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### hmehta's blog

By hmehta, history, 2 years ago,

Hey All!

Topcoder SRM 771 is scheduled to start at 11:00 UTC -5, Nov 27, 2019. Registration will open 24 hours before the start time in the Web Arena or Applet and will close 5 minutes before the match begins.

Thanks to misof for writing the problems for the round

This is the fourth SRM of Stage 1 of TCO20 Algorithm Tournament.

Match Results (To access match results, rating changes, challenges, failure test cases)
Problem Archive (Top access previous problems with their categories and success rates)
Problem Writing (To access everything related to problem writing at Topcoder)
Algorithm Rankings (To access Algorithm Rankings)
Editorials (To access recent Editorials)

Good luck to everyone!

• +60

 » 2 years ago, # |   0 Auto comment: topic has been updated by hmehta (previous revision, new revision, compare).
 » 2 years ago, # |   +19 It will begin right after (25 minutes) the Educational Codeforces Round 77, will be a busy day for competitive programmers :) Anyway, the reminder — the contest will start in 6.5 hours.
•  » » 2 years ago, # ^ |   0 Gentle Reminder: Round begins in 30 mins!
 » 2 years ago, # |   0 Auto comment: topic has been updated by hmehta (previous revision, new revision, compare).
 » 2 years ago, # |   0 Sad...I fail on 500 pts problem just because I write wrong generator code as following: for i1 in 0 .. L0-1: for i0 in 0 .. L0-1: 
•  » » 2 years ago, # ^ |   0 I failed because of MLE.
•  » » » 2 years ago, # ^ |   +24 I love "I failed" threads!!I failed because projects can take 0 workers, and they will get done on their own, apparently.
•  » » » » 2 years ago, # ^ |   0 This problem just had so many fails we can easily keep this thread going until messages "the thread is too long" start.
•  » » » » » 2 years ago, # ^ |   0 I will also contribute something here.I started off with topcoder today. Participated in few srms last year without any plugins or anything.Today -Plugins ready. Done A. Wrote a greedy. Failed on sample test 1 and passed rest.Ok. Let's check how scoring works. Submitted same soln 3 times in the last 10 mins.Challenge phase - dreamoon challenged my B. Unsuccessful hacking attempt. dreamoon challenged my B again. Successful hacking attempt.fetetriste blindly challenged my A twice. Unsuccessful hacking attempt. After the challenge phase, he wrote he selected the wrong solution for the blind challenge. System test passed on A.
•  » » » » » » 2 years ago, # ^ | ← Rev. 2 →   0 I didn't blindly challenge you: I saw you return 1 for negative bounds and challenged against this (twice to be sure, it didn't influence my place much anyway).The wrong solution that I chose for blind challenge was 1000 (we had two in the room and I chose the passing one. I tried the challenge in the practice room and it works against the wrong solution).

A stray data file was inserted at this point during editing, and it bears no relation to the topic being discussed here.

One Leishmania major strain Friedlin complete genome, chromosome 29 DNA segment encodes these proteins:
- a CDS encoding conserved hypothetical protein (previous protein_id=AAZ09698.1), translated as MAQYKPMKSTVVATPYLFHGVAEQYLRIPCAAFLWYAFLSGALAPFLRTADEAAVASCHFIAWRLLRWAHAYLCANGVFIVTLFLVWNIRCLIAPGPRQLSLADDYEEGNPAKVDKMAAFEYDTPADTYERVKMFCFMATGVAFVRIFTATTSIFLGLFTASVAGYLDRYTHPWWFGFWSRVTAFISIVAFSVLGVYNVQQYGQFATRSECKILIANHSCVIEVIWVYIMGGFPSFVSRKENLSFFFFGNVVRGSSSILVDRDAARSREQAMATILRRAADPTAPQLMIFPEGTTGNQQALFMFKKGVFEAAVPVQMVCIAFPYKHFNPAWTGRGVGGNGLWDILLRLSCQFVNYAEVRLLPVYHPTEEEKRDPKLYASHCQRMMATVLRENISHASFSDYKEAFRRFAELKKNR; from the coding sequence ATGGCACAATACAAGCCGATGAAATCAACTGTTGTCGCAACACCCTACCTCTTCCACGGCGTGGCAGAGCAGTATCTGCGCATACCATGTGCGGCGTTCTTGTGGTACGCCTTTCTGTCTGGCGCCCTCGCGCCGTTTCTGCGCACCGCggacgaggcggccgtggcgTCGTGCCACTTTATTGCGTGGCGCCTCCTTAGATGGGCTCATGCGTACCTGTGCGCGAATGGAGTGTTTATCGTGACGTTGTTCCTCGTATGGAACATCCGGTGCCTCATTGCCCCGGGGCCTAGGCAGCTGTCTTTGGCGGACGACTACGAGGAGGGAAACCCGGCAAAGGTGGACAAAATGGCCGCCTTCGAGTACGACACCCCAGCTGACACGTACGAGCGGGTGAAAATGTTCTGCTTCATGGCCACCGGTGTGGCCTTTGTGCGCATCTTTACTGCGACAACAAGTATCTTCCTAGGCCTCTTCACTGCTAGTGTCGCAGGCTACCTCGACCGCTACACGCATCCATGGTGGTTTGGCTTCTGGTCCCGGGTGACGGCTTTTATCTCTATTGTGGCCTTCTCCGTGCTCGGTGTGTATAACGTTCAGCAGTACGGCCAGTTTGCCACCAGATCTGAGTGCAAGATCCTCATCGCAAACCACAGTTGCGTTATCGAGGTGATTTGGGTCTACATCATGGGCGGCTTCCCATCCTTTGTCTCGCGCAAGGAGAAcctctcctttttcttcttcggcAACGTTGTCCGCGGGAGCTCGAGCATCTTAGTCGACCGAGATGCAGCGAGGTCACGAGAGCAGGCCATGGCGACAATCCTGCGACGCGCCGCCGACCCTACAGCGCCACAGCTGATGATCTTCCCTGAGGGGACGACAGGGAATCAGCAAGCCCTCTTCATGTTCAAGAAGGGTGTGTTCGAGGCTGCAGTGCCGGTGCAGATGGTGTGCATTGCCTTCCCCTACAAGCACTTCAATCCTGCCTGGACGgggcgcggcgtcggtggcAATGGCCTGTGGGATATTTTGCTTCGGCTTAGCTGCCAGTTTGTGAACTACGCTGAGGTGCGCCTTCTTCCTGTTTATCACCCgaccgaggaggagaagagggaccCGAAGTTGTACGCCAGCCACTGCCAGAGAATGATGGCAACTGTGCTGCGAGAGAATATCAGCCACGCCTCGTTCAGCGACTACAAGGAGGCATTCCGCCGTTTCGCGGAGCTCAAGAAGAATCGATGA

•  » » » » » » 2 years ago, # ^ |   +3 When I looked at your code and found your code pattern is far away from correct solution. So I blindly challenged you with a large random test which I had prepared before challenge phase. But your code return correct solution...Then I looked at your code carefully and found you just use simple greedy to solve it. I had checked this solution will get WA on sample 1 before challenge phase. So I just choose sample 1 to challenge you again. And this time It was successful. At this moment, what I think in my mind is: What a strange guy. He didn't pass the sample but still submitted it.
•  » » » » » » » 2 years ago, # ^ |   0 You would be surprised to know how often people submit a code that doesn't pass all the samples. It's just weird that TC never does anything to prevent this.
•  » » » » » » » 2 years ago, # ^ |   +10 I saw that two people submitted nothing, then they hacked each other immediately after beginning of challenging phase :)
 » 2 years ago, # |   0 How to solve 1000? I just started with a random point and repeatedly added the closest one not yet visited until I got line that's short enough.
•  » » 2 years ago, # ^ |   +11 That. It passed, so that's how you solve it. Write some simple random shit that has a good enough chance of working, it's the optimal strategy for this problem.For a more complicated and more bug-prone deterministic solution, the editorial link is among system messages, button "Messages".
•  » » » 2 years ago, # ^ |   0 Not in the web arena I'm afraid.
•  » » 2 years ago, # ^ |   +20 Split the triangle into 4 triangles with sides $x/2$ and $y/2$ and solve for them recursively. In each of the smaller triangles we will have a path of length at most $(x/2)^2 + (y/2)^2 = (x^2 + y^2)/4$. We need to add condition that our polyline starts at the right corner of triangle and ends at the upper corner and go through smaller triangles in the correct order for it to work.
•  » » » 2 years ago, # ^ |   +61 This is incorrect, consider the following test case:  n = 5 Xmax = 50 Ymax = 1000 Xprefix = 1,0,25,50,0 Yprefix = 0,1,499,0,1000 Instead of medians, it has to be altitudes, like in the editorial.
•  » » » » 2 years ago, # ^ |   +1 I'm glad that we were in different rooms. :)
•  » » » » » 2 years ago, # ^ |   +15 Not only that, but also that nobody had the same solution in my room :) (successful challenges are added to system tests) The other two solutions like yours are ecnerwal's and maroon_kuri's.
•  » » » » » » 2 years ago, # ^ |   0 Omg, so there was no such test in system tests? Shameful. It's kind of enticing way to solve it, more natural than altitude, but noticing we can't make "shortcut" in an obtuse triangle and dealing with that problem is significant part of the solution.
•  » » » » 2 years ago, # ^ |   -10 Where can I find the editorial, Could you please provide the link?
•  » » » » » 2 years ago, # ^ |   +7 Ctrl + F -> Editorial.
 » 2 years ago, # |   +5 Can someone provide me with the link of editorial docs? I didn't save announcement link and now idk how to access that.
•  » » 2 years ago, # ^ | ← Rev. 2 →   0
 » 2 years ago, # | ← Rev. 3 →   +31 As we have been complaining a lot about TC problem quality recently, I think this round is a pretty good one. Gotta give credit where it's due.
•  » » 2 years ago, # ^ |   +20 I don't like that 1000 had generated inputs, it made challenges much harder even though they were important in that problem. Otherwise, yeah, nice problems. It's not even a rare occurrence, TC is just a good punching bag.